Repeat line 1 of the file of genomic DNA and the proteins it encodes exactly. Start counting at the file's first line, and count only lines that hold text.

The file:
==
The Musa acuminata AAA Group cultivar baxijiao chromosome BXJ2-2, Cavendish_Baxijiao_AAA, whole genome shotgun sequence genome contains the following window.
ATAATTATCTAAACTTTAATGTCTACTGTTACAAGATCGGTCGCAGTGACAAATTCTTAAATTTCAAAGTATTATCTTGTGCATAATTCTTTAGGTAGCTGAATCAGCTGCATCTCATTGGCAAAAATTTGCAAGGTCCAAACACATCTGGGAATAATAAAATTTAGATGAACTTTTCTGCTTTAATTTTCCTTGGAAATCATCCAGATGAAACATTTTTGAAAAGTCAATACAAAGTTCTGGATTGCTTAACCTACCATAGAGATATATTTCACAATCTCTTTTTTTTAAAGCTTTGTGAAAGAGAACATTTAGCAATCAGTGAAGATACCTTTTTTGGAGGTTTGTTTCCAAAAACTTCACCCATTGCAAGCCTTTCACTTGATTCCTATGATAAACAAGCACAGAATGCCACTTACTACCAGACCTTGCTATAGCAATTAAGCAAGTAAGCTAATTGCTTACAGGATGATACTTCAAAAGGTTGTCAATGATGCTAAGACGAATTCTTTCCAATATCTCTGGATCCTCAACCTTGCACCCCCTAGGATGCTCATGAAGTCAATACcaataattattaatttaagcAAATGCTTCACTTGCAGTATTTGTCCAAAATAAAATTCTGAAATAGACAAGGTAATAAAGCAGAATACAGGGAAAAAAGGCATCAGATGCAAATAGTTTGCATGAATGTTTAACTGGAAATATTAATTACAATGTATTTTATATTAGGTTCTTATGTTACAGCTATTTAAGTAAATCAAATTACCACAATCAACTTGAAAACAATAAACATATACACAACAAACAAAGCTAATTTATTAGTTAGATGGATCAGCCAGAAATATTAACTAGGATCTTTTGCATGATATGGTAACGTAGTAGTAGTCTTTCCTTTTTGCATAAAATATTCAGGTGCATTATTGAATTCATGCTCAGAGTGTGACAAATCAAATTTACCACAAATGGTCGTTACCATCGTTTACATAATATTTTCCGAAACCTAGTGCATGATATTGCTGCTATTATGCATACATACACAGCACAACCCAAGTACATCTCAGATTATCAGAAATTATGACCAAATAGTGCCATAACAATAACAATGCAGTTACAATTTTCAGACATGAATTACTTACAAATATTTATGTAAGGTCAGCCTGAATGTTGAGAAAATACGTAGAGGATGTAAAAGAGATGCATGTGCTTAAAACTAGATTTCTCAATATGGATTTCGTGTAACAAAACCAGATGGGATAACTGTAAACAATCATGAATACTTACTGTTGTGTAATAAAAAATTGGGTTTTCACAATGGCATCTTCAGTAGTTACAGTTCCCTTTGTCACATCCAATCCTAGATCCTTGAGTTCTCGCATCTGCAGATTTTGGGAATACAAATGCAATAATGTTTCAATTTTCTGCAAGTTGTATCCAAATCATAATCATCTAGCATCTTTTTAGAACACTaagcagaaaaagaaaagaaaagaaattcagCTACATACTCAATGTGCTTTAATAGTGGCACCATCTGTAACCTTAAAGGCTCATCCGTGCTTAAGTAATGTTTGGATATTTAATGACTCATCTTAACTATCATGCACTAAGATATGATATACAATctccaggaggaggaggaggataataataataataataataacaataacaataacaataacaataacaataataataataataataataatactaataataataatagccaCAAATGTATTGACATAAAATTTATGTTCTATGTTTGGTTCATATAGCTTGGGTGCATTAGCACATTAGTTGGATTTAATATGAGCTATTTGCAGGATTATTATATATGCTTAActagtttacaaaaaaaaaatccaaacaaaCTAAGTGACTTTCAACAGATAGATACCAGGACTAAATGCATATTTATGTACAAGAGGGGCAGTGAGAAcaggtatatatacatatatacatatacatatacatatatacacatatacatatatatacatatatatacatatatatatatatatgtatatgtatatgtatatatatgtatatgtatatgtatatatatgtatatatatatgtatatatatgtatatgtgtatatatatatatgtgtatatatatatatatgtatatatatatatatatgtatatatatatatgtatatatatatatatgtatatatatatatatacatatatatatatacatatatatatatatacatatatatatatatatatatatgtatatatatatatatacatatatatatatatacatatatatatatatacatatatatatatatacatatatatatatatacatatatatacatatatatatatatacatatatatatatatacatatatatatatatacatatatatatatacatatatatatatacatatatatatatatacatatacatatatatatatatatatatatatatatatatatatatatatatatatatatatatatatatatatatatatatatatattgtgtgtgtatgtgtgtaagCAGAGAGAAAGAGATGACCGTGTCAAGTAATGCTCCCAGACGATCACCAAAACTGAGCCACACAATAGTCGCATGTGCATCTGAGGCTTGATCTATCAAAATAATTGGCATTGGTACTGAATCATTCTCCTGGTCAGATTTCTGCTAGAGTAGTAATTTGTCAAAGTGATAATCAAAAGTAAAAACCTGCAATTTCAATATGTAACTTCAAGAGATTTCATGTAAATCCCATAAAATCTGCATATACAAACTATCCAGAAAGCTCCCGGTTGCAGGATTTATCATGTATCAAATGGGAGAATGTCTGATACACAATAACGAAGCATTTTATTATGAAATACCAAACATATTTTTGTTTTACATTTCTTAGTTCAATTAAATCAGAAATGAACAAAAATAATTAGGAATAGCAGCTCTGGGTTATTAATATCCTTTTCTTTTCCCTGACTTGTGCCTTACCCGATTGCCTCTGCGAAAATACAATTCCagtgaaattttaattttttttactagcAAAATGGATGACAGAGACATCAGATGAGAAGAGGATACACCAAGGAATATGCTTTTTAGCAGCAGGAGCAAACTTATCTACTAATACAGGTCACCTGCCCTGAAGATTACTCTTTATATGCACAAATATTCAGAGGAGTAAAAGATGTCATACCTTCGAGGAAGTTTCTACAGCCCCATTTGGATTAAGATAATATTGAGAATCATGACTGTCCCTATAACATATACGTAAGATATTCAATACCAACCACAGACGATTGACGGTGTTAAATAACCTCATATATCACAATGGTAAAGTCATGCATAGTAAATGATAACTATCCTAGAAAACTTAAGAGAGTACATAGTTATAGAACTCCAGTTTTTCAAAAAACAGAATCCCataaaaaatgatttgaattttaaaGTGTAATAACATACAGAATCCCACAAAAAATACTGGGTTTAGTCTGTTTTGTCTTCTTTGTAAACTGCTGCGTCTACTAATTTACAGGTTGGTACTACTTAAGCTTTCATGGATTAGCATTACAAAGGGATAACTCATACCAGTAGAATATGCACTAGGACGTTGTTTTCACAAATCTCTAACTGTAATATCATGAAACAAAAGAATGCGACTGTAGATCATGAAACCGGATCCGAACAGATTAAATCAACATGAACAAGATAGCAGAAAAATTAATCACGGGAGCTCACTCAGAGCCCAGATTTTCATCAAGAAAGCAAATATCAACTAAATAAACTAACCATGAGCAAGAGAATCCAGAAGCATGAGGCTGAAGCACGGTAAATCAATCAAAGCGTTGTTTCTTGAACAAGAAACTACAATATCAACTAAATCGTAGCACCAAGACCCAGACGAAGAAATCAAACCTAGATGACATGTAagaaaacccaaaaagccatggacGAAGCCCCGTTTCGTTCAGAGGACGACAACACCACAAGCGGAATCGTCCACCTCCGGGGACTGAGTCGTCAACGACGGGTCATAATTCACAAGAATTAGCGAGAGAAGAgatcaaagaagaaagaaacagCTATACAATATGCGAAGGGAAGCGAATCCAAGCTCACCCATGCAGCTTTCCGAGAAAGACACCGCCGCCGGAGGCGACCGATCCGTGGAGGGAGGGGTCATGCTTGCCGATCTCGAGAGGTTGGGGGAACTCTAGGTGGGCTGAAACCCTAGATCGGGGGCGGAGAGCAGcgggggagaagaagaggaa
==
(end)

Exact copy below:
The Musa acuminata AAA Group cultivar baxijiao chromosome BXJ2-2, Cavendish_Baxijiao_AAA, whole genome shotgun sequence genome contains the following window.